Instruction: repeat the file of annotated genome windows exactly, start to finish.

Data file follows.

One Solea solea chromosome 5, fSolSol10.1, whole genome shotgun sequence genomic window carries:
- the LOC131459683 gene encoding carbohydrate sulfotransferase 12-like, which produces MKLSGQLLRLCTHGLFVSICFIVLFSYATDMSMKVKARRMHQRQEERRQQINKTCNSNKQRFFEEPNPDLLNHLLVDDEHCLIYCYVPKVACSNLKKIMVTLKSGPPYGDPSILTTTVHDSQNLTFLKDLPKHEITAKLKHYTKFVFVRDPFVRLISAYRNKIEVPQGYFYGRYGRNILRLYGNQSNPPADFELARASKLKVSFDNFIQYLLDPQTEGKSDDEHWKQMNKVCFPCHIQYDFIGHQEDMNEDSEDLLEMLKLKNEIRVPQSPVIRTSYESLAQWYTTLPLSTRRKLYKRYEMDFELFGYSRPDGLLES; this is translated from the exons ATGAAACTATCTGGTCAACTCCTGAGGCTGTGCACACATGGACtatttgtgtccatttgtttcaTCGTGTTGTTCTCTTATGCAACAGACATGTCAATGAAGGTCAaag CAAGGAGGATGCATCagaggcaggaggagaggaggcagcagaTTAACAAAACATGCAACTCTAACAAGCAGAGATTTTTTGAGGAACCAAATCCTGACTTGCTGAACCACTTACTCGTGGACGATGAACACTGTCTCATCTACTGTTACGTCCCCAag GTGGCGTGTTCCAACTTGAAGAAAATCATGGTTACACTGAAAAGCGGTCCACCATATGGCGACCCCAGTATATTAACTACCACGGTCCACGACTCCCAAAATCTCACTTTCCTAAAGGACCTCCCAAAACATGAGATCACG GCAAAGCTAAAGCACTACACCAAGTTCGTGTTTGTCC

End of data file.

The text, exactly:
One Solea solea chromosome 5, fSolSol10.1, whole genome shotgun sequence genomic window carries:
- the LOC131459683 gene encoding carbohydrate sulfotransferase 12-like, which produces MKLSGQLLRLCTHGLFVSICFIVLFSYATDMSMKVKARRMHQRQEERRQQINKTCNSNKQRFFEEPNPDLLNHLLVDDEHCLIYCYVPKVACSNLKKIMVTLKSGPPYGDPSILTTTVHDSQNLTFLKDLPKHEITAKLKHYTKFVFVRDPFVRLISAYRNKIEVPQGYFYGRYGRNILRLYGNQSNPPADFELARASKLKVSFDNFIQYLLDPQTEGKSDDEHWKQMNKVCFPCHIQYDFIGHQEDMNEDSEDLLEMLKLKNEIRVPQSPVIRTSYESLAQWYTTLPLSTRRKLYKRYEMDFELFGYSRPDGLLES; this is translated from the exons ATGAAACTATCTGGTCAACTCCTGAGGCTGTGCACACATGGACtatttgtgtccatttgtttcaTCGTGTTGTTCTCTTATGCAACAGACATGTCAATGAAGGTCAaag CAAGGAGGATGCATCagaggcaggaggagaggaggcagcagaTTAACAAAACATGCAACTCTAACAAGCAGAGATTTTTTGAGGAACCAAATCCTGACTTGCTGAACCACTTACTCGTGGACGATGAACACTGTCTCATCTACTGTTACGTCCCCAag GTGGCGTGTTCCAACTTGAAGAAAATCATGGTTACACTGAAAAGCGGTCCACCATATGGCGACCCCAGTATATTAACTACCACGGTCCACGACTCCCAAAATCTCACTTTCCTAAAGGACCTCCCAAAACATGAGATCACG GCAAAGCTAAAGCACTACACCAAGTTCGTGTTTGTCC